‘Wala pong sinungaling sa kampo namin’: De Lima defends case updates to media

Mike Navallo, ABS-CBN News

Posted at Nov 16 2020 12:15 PM

Sen. Leila De Lima, arrested on drug charges, waves to supporters as she arrives to appear before a local court for her arraignment in Muntinlupa City, Oct. 13, 2017. Romeo Ranoco, Reuters/File

MANILA - Detained Senator Leila de Lima on Monday defended her lawyers’ release of case updates on her drug cases to the media, saying these are “factual” and of “public interest.”

“What my lawyers, particularly Atty. Boni Tacardon, the spokesperson of my legal defense team, have been sharing with media and the public as to the developments in my cases, are FACTUAL,” she said in a written statement from the PNP Custodial Center in Camp Crame, where she has been detained since 2017.
 
“Wala pong sinungaling sa kampo namin,” she added.

(There are no liars from our camp.)

Prosecutor General Benedicto Malcontento, in an online Kapihan sa Manila Bay forum last week, accused the senator’s lawyers of “picking up” certain statements of witnesses and playing them up in the media. 

This, he said, violates the sub judice rule, which prohibits parties from discussing the merits of a case in public.

He warned they would be filing a petition for contempt against De Lima’s lawyers this week, a move backed by Justice Secretary Menardo Guevarra, who said, he wants to avoid a media war in discussing the merits of the case in public.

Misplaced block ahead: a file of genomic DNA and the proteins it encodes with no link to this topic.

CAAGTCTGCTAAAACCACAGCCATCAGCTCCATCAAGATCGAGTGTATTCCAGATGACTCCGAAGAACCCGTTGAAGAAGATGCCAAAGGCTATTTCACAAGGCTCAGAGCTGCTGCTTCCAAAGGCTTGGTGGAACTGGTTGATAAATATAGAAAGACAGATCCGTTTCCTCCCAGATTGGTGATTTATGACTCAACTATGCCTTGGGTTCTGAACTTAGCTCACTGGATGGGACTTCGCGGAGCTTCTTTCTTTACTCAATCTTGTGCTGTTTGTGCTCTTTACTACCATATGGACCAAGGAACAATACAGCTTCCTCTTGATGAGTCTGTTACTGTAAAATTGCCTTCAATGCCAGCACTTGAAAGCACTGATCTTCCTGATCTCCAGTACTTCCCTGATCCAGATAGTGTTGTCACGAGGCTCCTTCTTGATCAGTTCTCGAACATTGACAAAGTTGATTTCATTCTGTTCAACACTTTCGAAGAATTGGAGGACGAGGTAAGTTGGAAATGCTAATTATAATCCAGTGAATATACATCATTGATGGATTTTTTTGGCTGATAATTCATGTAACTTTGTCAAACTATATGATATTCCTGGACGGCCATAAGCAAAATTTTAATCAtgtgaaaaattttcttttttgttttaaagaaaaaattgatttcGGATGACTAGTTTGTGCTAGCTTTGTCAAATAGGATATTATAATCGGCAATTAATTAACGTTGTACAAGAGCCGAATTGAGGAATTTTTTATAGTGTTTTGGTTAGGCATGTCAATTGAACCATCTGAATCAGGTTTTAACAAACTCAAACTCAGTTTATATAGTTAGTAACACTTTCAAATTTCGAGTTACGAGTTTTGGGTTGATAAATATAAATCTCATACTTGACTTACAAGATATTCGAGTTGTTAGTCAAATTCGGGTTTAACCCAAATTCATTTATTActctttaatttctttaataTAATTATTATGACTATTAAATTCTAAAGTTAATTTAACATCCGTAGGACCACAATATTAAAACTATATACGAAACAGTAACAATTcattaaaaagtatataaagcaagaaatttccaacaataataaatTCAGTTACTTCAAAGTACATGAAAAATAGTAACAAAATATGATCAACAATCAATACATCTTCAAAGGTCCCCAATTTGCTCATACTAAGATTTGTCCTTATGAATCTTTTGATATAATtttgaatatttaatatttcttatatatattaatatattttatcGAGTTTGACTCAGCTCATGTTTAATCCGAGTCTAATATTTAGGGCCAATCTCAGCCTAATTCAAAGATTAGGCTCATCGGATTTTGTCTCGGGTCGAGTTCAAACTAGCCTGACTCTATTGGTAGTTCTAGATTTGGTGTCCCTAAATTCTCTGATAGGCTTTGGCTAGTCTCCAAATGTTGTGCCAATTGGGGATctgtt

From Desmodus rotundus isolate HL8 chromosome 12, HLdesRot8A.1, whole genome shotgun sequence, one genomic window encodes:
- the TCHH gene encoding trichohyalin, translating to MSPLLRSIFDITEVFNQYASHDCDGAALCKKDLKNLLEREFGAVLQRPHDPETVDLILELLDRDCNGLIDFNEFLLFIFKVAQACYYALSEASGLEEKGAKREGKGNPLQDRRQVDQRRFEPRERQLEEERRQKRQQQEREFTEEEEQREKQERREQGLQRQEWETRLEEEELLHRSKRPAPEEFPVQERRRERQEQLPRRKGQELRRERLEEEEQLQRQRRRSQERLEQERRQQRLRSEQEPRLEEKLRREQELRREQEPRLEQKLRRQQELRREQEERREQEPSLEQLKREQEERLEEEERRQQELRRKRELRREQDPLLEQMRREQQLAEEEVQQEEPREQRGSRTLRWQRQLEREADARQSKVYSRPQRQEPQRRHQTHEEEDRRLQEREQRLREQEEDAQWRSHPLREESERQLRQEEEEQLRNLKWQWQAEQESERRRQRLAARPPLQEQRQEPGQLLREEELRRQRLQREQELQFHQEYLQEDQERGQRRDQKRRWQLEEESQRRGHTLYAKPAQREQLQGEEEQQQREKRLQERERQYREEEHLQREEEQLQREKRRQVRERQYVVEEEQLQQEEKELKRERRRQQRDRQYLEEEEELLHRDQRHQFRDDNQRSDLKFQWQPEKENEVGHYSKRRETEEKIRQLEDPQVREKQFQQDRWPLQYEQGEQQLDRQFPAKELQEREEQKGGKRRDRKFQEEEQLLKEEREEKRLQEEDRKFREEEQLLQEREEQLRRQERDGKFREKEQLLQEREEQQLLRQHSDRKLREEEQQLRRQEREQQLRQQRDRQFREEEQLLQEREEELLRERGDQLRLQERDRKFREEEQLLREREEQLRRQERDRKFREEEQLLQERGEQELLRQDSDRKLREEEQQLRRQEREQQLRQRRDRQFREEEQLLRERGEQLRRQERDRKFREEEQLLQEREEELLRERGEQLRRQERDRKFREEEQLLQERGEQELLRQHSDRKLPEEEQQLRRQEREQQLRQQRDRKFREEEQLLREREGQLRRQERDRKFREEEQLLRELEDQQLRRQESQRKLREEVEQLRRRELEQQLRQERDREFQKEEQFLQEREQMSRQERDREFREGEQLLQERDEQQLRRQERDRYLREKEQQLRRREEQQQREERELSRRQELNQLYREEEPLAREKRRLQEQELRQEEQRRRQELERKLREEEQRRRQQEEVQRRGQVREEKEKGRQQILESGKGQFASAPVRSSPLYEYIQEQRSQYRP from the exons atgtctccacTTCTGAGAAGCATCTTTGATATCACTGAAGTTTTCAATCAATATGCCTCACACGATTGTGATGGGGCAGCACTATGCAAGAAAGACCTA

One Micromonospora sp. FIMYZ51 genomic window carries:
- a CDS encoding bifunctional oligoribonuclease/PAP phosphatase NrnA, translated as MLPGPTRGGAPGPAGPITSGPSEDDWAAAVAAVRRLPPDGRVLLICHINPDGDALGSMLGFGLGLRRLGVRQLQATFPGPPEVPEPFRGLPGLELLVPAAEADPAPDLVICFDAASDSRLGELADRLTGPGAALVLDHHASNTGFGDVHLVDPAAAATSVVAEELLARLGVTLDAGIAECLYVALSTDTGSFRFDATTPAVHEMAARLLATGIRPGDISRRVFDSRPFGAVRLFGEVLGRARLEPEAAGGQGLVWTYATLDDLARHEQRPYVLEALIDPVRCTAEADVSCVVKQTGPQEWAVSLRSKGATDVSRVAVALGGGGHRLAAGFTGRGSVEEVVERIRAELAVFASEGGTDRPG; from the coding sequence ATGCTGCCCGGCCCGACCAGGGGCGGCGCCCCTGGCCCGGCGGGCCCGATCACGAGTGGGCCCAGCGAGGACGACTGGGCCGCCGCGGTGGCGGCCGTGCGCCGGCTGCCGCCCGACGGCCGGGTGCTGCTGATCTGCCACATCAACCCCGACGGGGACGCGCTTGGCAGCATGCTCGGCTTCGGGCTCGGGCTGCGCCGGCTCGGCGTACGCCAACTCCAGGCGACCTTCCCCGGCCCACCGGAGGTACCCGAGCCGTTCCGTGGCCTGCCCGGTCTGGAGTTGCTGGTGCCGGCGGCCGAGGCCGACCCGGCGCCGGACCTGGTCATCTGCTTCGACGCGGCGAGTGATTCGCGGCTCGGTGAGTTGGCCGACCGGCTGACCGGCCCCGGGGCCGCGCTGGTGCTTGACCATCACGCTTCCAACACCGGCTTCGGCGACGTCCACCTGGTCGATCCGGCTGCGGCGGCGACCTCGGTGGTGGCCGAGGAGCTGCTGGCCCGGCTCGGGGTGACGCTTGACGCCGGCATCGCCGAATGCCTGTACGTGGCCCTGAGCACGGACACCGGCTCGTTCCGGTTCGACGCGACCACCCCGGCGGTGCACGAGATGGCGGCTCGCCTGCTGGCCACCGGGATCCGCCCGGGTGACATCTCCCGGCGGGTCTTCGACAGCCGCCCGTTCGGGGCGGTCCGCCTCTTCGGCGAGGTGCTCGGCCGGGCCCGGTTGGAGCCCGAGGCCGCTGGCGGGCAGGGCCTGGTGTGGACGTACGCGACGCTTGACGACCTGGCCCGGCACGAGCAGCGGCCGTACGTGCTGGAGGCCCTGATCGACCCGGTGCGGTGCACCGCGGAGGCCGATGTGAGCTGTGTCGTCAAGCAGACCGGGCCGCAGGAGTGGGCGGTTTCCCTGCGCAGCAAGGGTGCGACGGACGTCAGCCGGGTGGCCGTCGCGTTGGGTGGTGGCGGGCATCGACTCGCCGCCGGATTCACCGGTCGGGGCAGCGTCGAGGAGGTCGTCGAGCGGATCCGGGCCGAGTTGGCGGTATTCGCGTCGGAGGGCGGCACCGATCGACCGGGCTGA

Malcontento, in particular, refuted claims that several key witnesses have recanted their earlier statements when they testified on the witness stand.

“Walang nangyaring recantation,” he had said.

(There were no recantations.)

De Lima is facing 3 charges of conspiracy to commit illegal drug trade supposedly to raise funds for her senatorial bid when she was still justice secretary. 

The senator has vehemently denied the allegations.

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Her lawyers recently told the media that several witnesses, including convicted drug lord Vicente Sy, officials from the Philippine Drug Enforcement Agency (PDEA) and the Anti-Money Laundering Council (AMLC), among others, supposedly admitted on the witness stand that they do not have personal knowledge about De Lima’s alleged involvement in the illegal drug trade.

Defending her lawyers’ statements to the media, De Lima said she authorized her lawyers to “disclose to the public material and significant particulars from witnesses' declarations during the hearings, and other case developments, in the interest of truth and transparency.”
 
“There is no denying that the trial in my trumped-up drug cases is of high interest to the public. Hence, the public’s right to know what’s going on in these cases cannot be stifled,” she explained.

De Lima’s trial has dragged on for more than 3 years since her arrest in February 2017 with the prosecution finishing presentation of evidence against her in 1 of her 3 drug cases pending before Muntinlupa courts.

She has applied for bail in 2 of these cases.

She has moved to junk a fourth case for disobedience of summons supposedly for “inducing” her former bodyguard Ronnie Dayan not to attend a House probe on alleged illegal drug trade in the New Bilibid Prison.

De Lima, backed by human rights groups and other foreign organizations, has called her arrest, trial and continued detention a case of political persecution.

Guevarra last week insisted it is a legal and judicial process, not political.

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